How do we adapt to inflation and supply chain disruption?

The hospitality industry has been going through a rough time these past few years. First there were lockdowns that shuttered many restaurants, and now the inflation and supply issues that we always knew would be the outcome of the pandemic are really starting to hit, and hard. 

This edition of Weekly Bites looks at some of the ways inflation and supply chain disruptions are having an impact on the culinary industry. Awareness is always the first step, especially when the rest of the path is unclear. 

For restaurants that already juggle a razor-thin margin of profit, inflation can often spell disaster unless they too raise prices or shrink portions. Consumers who are facing inflated prices in every facet of life start to opt out of eating out, especially as they see menu prices increase. This leaves restaurants with a seemingly lose-lose decision of either absorbing the increased price of ingredients, or potentially alienating customers by increasing prices. Supply chain disruptions also make it difficult for restaurants to forecast ingredient availability and provide a consistent menu. 

While these three stories highlight how inflation and supply chain disruptions are challenging restaurants, they also offer a glimpse into how restaurants are adapting in order to continue providing food for their communities. 

Are the days of farmers markets numbered? 

Farmers markets are essential community gatherings that support farmers offering produce and  small food businesses. Unfortunately, the increase in gas prices and ingredients is starting to affect vendors at farmers markets. Many small businesses get a lot of sales and visibility from these markets, and they too are being affected by inflation. 

Because of the lack of a middle man in small-scale farming, inflation is less reflected in the price of produce at farmers markets as it is by mass-produced produce at supermarkets. As a result, consumers are realizing it’s not that much more expensive to shop at a farmers market, and are viewing the farmers market as an in-budget option. 

What do these changes mean for restaurants who source specialty ingredients from farmers markets? 

A spicy barter 

Supply chain disruptions tend to result in shortages of seemingly random items. From empty car dealerships to the undersupply of baby formula, it’s difficult to predict what essential item will be next. Sriracha — a hot sauce that we certainly consider to be an essential item — is the latest victim, with shortages reported around the world. 

Sriracha producer Huy Fong Foods Inc. says that recent weather patterns have led to a low supply of chile peppers that are expected to last at least a few more months. For some people, this minor inconvenience simply means the loss of their favorite hot sauce. But for Vietnamese communities and eateries, the lack of sriracha means losing access to one of their core condiments. 

Bé Ù, a Vietnamese eatery located in Los Angeles, is facing this challenge by offering customers a deal they can’t refuse — part with a precious bottle of the hot stuff and receive a free banh hi (Vietnamese sandwich), or popcorn chicken. Given that you can then squeeze a few drops (or more, we don’t judge) of sriracha on your food, we think it’s a great deal.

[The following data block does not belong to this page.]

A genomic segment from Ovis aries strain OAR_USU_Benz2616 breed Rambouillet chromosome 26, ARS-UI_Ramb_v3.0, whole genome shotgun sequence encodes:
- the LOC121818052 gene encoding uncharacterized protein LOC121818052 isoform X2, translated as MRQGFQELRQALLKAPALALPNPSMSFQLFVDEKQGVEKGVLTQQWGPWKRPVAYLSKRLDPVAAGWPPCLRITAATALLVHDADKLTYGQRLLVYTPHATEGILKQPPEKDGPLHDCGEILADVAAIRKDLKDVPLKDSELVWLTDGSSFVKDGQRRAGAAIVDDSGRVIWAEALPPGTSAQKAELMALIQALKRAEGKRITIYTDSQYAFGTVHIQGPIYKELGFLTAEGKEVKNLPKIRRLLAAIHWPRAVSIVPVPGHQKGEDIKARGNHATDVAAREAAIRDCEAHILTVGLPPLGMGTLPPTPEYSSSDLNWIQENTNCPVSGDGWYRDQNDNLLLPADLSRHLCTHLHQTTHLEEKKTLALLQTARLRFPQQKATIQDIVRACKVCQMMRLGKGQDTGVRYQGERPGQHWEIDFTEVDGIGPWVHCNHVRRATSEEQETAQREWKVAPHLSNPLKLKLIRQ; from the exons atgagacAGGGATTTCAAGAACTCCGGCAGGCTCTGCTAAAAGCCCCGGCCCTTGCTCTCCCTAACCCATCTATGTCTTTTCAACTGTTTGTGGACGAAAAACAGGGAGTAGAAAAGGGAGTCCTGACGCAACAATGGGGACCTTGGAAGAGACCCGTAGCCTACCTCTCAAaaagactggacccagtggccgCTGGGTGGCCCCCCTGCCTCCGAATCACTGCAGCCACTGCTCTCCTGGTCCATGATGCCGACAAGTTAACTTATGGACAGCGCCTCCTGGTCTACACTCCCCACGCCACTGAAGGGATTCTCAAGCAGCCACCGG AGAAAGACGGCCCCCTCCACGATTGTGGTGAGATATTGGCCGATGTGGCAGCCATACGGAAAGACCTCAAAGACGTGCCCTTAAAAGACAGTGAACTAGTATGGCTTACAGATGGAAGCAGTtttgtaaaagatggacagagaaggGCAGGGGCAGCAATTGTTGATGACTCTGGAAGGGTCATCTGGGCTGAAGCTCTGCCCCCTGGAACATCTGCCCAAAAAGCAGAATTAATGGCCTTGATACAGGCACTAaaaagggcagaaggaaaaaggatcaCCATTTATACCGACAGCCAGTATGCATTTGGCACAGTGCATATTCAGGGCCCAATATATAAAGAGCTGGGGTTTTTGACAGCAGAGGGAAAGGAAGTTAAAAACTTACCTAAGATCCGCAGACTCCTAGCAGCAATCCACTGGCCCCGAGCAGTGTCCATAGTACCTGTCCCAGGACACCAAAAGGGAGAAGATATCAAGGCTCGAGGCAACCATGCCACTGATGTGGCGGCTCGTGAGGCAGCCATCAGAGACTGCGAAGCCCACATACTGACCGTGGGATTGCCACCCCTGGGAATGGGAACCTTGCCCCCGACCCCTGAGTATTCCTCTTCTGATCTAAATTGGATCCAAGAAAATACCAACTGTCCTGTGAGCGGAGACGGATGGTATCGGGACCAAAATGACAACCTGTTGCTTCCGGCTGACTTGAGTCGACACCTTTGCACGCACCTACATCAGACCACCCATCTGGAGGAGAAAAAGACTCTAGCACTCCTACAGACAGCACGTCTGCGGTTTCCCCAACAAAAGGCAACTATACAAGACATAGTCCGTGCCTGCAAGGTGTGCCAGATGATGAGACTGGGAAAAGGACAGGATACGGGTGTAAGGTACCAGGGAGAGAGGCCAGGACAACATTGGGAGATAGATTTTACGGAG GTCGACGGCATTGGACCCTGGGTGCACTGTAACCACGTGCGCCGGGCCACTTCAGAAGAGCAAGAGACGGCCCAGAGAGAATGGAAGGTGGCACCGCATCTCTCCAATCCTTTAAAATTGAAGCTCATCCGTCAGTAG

This fun story brings up an important conversation about how culinary businesses can adapt to supply chain disruptions while still serving their communities and customers. 

Can BBQ survive inflation?

An obvious reaction to inflation is to raise prices on menus in order to reflect the higher cost of ingredients. For restaurants in big cities, where diners are often strangers, it’s a sound strategy. But for small town eateries, where diners are more like family, raising prices can be a complicated and fraught strategy. How do you tell people who count out exact change that you’re raising prices by 10%? 

This is the problem that’s facing many local BBQ restaurants across America. The New Yorker recently highlighted this challenge in small town Texas, but eateries across the country are also facing difficult decisions because of inflation. With the price of beef spiking 20% over 2020 alone, how do BBQ restaurants remain profitable?

Raising prices is one option, as is “shrinkflation” — the decision to keep prices the same and instead cut portion sizes. Both options are meeting resistance in the communities that these eateries serve, putting restaurant owners in a difficult position. 

How can community eateries continue to feed their communities while adjusting to inflation? This is not a simple question with a simple solution, but we’ll be keeping an eye out for examples of restaurants that are able to do it successfully. 

Community and relationships are key 

This edition of Weekly Bites covered three stories of how inflation and supply chain disruptions are affecting the culinary industry. As we’ve seen from pandemic lockdowns, however, desperate times often give birth to creative solutions and lasting change. 

We don’t yet know how the culinary industry will shift in response to inflation and supply chain disruption, or if that change will be permanent. But as with the pandemic, we think that community and relationship building will be key to survival and positive change.


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